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February 2001
Sublease Space Soars
Source: Austin Business Journal

Austin companies seeking space are finding their glass half-full of available real estate, thanks to a recent surge in subleasing.

"It wasn't until January that things started opening up everywhere," says Matt Marino, controller at Waveset Technologies Inc., an Austin software startup that's hunting for space.

Everywhere is right. A recent survey by real estate broker Michael Buls of Austin's Buls/Hodge Consulting identifies more than 1.2 million square feet of Austin space available for sublease from existing tenants.

Added to space available directly from landlords, the subleases push the citywide vacancy rate from 3.2 percent at the close of the fourth quarter to nearly 7.5 percent, based on Buls' calculation.

For companies operating on conservative budgets and rapid growth projections such as Waveset, the deluge of subleases is a godsend. CEO Mike Turner says the market has transformed from famine to feast in six weeks.

"Now there's so much space available that it's really become a buyer's market for the tenant," Turner says.

Waveset's Marino began looking for about 8,000 square feet for the startup last October, but he found a market with little available space and landlords demanding lengthy terms and extensive guarantees to back up a lease. The company tried to negotiate a direct lease in November.

"We were turned down strictly because we were a high tech startup, because the landlord had been burned on several other leases," Marino says.

Times changed this year. Waveset is negotiating to sublease 6,000 square feet from a company that has 18 months remaining on its lease. The deal includes an option to expand to 9,000 square feet.

"We are a growing company, [and] we really wanted to get into a short-term sublease as opposed to a direct lease," Marino says. "We're growing so fast that by the end of that 18 months, we'll be ready to go out and get a much bigger space."

For growing high tech companies such as Austin's Lane15 Software Inc., the shorter terms available on subleases might be the only reasonable options available. Lane15 has hired Diana Barbour at The Staubach Co. to find space and is focusing on subleases.

Richard Goode, operations manager at Lane15, says: "Because of the growth projections of our company, we don't want to get locked into a long-term lease. It's not flexible enough to meet our needs."

The software company recently completed a round of funding and expects to nearly double its staff in the next year.

With that kind of growth pattern, Lane15 and companies like it might not know how much space they will need three or five years down the road, so traditional leases can be a gamble.

"We will generally look at 12- to 15-month terms," Goode says. "A short term allows us to examine ourselves at each milestone and adjust accordingly."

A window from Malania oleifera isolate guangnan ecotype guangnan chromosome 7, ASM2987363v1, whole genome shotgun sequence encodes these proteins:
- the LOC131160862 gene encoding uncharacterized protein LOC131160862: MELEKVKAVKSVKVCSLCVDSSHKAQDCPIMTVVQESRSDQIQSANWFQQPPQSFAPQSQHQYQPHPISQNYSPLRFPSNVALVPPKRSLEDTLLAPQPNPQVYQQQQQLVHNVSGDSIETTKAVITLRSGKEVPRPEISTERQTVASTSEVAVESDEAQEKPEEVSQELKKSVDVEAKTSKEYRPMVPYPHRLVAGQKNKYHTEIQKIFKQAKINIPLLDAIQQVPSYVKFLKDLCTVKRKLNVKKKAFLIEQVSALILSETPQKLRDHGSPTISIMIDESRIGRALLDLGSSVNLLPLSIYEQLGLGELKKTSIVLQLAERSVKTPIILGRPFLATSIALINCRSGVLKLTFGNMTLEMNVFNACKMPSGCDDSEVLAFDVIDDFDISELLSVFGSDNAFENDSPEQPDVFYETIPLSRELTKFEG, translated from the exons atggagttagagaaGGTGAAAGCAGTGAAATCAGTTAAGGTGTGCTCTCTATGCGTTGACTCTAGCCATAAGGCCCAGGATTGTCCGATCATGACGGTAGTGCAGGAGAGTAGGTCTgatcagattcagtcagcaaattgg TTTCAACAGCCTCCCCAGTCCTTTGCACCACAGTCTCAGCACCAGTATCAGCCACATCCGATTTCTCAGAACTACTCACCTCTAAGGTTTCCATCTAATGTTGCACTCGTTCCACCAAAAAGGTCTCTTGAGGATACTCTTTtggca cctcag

Chances are some of the space Lane15 considers will be in Northwest Austin. Buls' survey found the bulk of Austin's sublease space available there -- about 670,000 square feet.

The largest chunk of space identified in Buls' survey is 103,000 square feet previously occupied by Globeset Inc. in Stonebridge I, a space Lee Combs of Emerson Group LLC is marketing for sublease. Among others, Randy Nunez of Landry Nunez Co. is marketing 47,000 square feet for Steck-Vaughn Co. in Quarry Lake Business Center, and John Hanly of The Staubach Co. is marketing 92,000 square feet on behalf of Janus Capital Corp. at Riata Corporate Park.

Average annual rent in Buls' survey was $25.24 a square foot, and the average sublease term was about three years. Buls found half the space marketed for subleases is in increments of at least 25,000 square feet.

Even if 1.26 million square feet of sublease space doesn't influence landlords to lower rental rates, that much inventory reintroduced to the market might make developers reconsider construction plans, says David Tomek, a real estate attorney with Vinson & Elkins LLP in Austin.

"For those that are in the business of speculative office development and construction, it can't be good news," Tomek says. "A longer-term effect could be dampening the rate of [rental] increase we've seen in the last year or so."

Tomek says space being returned to the market through subleases is probably "an inevitable correction that goes hand in hand with the decline in the stock market."

More space, not counted in Buls' survey, is expected to hit the sublease market soon. That includes more than 100,000 square feet Leonard Blangiardo of United Systems Integrators Corp. is marketing for sublease at the Computer Sciences Corp. campus, scheduled for completion later this year in downtown Austin.

The volume of subleases available hasn't softened the market so far, however. That's because subleased space, although available from a tenant, still is leased and generates rent for the landlord.

"There is some argument to say this sublease space may fuel companies moving to Austin," Buls says, by offering terms more attractive to startups and other fast-growing companies.

MATT HUDGINS can be reached by email at (

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